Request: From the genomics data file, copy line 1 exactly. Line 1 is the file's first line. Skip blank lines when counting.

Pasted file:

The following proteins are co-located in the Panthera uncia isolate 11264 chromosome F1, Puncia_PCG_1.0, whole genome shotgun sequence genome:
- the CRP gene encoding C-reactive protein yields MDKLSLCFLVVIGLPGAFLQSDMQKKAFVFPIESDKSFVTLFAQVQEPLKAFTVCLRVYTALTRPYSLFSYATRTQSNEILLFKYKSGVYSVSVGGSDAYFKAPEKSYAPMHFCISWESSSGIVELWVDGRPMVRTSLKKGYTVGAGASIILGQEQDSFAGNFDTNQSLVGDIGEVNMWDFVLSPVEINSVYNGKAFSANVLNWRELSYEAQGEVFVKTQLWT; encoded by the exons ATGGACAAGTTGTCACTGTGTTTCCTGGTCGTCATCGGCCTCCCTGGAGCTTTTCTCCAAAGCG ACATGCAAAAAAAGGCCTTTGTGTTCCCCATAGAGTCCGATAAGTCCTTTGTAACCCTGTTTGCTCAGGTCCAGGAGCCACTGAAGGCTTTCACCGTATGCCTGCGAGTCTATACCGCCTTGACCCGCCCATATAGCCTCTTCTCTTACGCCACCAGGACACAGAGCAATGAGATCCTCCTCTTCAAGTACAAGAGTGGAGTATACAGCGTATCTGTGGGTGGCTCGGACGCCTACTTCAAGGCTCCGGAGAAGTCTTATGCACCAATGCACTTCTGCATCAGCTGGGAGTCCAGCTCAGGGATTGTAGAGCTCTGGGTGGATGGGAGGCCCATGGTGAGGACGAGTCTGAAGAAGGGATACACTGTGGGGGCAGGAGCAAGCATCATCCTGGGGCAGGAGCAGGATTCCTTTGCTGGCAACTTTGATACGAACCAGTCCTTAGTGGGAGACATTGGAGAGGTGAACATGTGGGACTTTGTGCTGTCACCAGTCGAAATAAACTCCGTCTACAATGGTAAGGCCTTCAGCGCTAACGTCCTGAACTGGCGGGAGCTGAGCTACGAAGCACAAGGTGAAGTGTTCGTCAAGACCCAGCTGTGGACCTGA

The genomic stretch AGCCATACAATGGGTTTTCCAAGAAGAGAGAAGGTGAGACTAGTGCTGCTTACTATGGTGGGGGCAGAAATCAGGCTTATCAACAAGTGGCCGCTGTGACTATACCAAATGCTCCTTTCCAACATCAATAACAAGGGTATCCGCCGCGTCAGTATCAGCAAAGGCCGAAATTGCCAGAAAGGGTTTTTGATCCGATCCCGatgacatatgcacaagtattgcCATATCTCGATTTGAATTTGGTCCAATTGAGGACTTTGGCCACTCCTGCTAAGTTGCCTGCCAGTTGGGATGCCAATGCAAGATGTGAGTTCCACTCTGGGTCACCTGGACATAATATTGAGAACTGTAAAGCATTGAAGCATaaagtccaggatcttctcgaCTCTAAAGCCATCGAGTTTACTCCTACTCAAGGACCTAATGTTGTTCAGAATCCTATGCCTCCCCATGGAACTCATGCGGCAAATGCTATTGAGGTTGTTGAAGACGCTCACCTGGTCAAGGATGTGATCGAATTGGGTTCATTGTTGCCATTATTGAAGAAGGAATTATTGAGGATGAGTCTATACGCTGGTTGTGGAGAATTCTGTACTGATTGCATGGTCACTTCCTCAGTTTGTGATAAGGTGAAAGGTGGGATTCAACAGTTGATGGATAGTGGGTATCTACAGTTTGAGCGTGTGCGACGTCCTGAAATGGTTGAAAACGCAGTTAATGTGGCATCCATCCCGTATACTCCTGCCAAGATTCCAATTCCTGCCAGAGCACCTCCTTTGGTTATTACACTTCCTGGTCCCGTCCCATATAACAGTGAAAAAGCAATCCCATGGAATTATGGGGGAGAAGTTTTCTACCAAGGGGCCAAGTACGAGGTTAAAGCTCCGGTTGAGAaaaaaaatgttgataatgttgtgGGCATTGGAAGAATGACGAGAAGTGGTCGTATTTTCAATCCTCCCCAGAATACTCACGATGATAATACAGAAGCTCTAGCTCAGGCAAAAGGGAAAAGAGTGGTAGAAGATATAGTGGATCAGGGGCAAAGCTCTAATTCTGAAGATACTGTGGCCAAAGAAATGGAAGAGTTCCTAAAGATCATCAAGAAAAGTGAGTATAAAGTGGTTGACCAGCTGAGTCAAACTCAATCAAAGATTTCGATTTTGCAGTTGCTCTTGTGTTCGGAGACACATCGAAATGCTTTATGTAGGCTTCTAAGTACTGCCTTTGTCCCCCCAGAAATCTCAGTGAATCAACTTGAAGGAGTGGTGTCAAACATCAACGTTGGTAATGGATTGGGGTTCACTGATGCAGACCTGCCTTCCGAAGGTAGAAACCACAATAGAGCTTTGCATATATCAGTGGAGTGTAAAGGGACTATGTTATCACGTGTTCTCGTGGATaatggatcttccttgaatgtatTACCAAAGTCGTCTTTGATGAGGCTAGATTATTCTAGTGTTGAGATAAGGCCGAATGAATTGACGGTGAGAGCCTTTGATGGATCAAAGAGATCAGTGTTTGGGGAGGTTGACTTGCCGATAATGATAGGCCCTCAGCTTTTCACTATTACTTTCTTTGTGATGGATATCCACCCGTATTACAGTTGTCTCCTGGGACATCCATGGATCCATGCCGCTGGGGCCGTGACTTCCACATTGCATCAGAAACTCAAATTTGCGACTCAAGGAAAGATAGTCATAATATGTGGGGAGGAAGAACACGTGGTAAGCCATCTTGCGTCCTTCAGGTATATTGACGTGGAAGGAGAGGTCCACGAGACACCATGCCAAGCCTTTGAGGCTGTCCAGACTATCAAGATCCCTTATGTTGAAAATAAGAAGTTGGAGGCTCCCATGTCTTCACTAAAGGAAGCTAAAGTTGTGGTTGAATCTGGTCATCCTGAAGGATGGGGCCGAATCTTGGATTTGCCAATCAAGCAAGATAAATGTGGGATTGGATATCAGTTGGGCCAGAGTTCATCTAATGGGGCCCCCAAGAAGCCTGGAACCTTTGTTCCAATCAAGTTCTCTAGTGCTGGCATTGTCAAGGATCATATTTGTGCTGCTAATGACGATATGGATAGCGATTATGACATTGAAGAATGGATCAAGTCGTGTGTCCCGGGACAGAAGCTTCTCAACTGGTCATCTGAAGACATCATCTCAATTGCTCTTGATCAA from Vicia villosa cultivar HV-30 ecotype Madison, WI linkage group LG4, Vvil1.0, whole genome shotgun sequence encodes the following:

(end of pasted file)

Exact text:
The following proteins are co-located in the Panthera uncia isolate 11264 chromosome F1, Puncia_PCG_1.0, whole genome shotgun sequence genome: